The relationship between intrinsic couplings of the visual word form area with spoken language network and reading ability in children and adults

Y. Li, L. Zhang, Z. Xia, J. Yang, H. Shu, Ping Li

Research output: Journal article publicationJournal articleAcademic researchpeer-review

4 Citations (Scopus)

Abstract

© 2017 Li, Zhang, Xia, Yang, Shu and Li.Reading plays a key role in education and communication in modern society. Learning to read establishes the connections between the visual word form area (VWFA) and language areas responsible for speech processing. Using resting-state functional connectivity (RSFC) and Granger Causality Analysis (GCA) methods, the current developmental study aimed to identify the difference in the relationship between the connections of VWFA-language areas and reading performance in both adults and children. The results showed that: (1) the spontaneous connectivity between VWFA and the spoken language areas, i.e., the left inferior frontal gyrus/supramarginal gyrus (LIFG/LSMG), was stronger in adults compared with children; (2) the spontaneous functional patterns of connectivity between VWFA and language network were negatively correlated with reading ability in adults but not in children; (3) the causal influence from LIFG to VWFA was negatively correlated with reading ability only in adults but not in children; (4) the RSFCs between left posterior middle frontal gyrus (LpMFG) and VWFA/LIFG were positively correlated with reading ability in both adults and children; and (5) the causal influence from LIFG to LSMG was positively correlated with reading ability in both groups. These findings provide insights into the relationship between VWFA and the language network for reading, and the role of the unique features of Chinese in the neural circuits of reading.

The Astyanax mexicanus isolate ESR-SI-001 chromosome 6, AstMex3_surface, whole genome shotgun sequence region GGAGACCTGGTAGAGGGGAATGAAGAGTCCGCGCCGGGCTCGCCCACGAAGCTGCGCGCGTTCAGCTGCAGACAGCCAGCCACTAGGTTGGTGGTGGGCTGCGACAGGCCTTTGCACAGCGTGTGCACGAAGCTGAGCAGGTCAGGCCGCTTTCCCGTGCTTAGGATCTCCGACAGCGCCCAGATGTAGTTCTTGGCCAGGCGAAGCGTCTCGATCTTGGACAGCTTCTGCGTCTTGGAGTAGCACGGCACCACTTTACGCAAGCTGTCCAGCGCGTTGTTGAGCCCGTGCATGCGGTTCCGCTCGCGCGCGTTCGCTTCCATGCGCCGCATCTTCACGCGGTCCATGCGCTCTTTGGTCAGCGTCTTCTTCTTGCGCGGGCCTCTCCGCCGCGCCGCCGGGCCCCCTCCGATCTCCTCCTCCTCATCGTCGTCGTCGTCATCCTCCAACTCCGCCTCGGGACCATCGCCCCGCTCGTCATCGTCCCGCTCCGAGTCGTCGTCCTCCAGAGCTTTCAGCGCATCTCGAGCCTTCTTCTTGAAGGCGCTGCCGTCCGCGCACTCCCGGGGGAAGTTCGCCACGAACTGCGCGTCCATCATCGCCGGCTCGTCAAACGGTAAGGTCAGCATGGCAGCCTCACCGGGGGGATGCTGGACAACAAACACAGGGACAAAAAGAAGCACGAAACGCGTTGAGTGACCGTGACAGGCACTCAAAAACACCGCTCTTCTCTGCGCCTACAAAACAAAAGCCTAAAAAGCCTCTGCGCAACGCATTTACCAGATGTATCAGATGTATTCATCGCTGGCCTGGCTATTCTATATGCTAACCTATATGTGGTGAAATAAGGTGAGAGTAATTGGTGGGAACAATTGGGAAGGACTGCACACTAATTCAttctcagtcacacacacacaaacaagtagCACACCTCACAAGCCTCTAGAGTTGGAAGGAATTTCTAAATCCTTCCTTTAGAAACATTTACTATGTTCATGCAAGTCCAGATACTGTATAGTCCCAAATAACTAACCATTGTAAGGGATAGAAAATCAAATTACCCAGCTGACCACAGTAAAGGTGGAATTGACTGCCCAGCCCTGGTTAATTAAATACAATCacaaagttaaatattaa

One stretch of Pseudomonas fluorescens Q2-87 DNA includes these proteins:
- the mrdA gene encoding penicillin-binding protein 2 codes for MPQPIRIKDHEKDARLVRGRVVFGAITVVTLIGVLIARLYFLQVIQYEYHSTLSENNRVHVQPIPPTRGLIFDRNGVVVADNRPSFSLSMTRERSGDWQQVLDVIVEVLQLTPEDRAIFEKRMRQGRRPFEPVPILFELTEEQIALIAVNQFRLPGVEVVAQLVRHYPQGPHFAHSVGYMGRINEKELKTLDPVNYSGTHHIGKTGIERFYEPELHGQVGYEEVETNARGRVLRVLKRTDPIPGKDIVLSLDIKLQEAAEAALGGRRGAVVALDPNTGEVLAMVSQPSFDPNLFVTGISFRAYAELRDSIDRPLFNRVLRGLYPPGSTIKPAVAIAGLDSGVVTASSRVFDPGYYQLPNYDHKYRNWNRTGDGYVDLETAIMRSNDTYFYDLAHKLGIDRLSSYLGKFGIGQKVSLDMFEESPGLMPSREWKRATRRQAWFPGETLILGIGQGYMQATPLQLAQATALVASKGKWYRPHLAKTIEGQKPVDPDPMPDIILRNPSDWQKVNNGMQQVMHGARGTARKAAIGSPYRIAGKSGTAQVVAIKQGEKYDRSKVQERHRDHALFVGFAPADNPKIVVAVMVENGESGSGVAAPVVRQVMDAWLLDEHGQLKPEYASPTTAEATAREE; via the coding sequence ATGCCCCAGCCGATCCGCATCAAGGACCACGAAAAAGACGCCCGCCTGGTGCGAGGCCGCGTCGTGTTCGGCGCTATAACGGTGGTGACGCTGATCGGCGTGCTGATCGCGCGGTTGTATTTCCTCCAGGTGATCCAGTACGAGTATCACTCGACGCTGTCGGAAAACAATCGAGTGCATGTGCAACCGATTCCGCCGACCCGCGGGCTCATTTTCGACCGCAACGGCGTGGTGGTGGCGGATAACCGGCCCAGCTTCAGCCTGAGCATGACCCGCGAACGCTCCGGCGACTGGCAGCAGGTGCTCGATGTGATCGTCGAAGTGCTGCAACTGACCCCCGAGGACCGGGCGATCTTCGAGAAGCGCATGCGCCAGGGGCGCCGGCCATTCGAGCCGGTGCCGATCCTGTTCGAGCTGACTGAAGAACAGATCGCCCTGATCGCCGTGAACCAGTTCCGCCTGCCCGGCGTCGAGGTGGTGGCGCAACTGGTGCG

Original languageEnglish
Article number327
JournalFrontiers in Human Neuroscience
Volume11
DOIs
Publication statusPublished - 23 Jun 2017
Externally publishedYes

Keywords

  • Chinese reading
  • Language network
  • Left posterior middle frontal gyrus
  • Reading ability
  • Visual word form area

ASJC Scopus subject areas

  • Neuropsychology and Physiological Psychology
  • Neurology
  • Psychiatry and Mental health
  • Biological Psychiatry
  • Behavioral Neuroscience

Cite this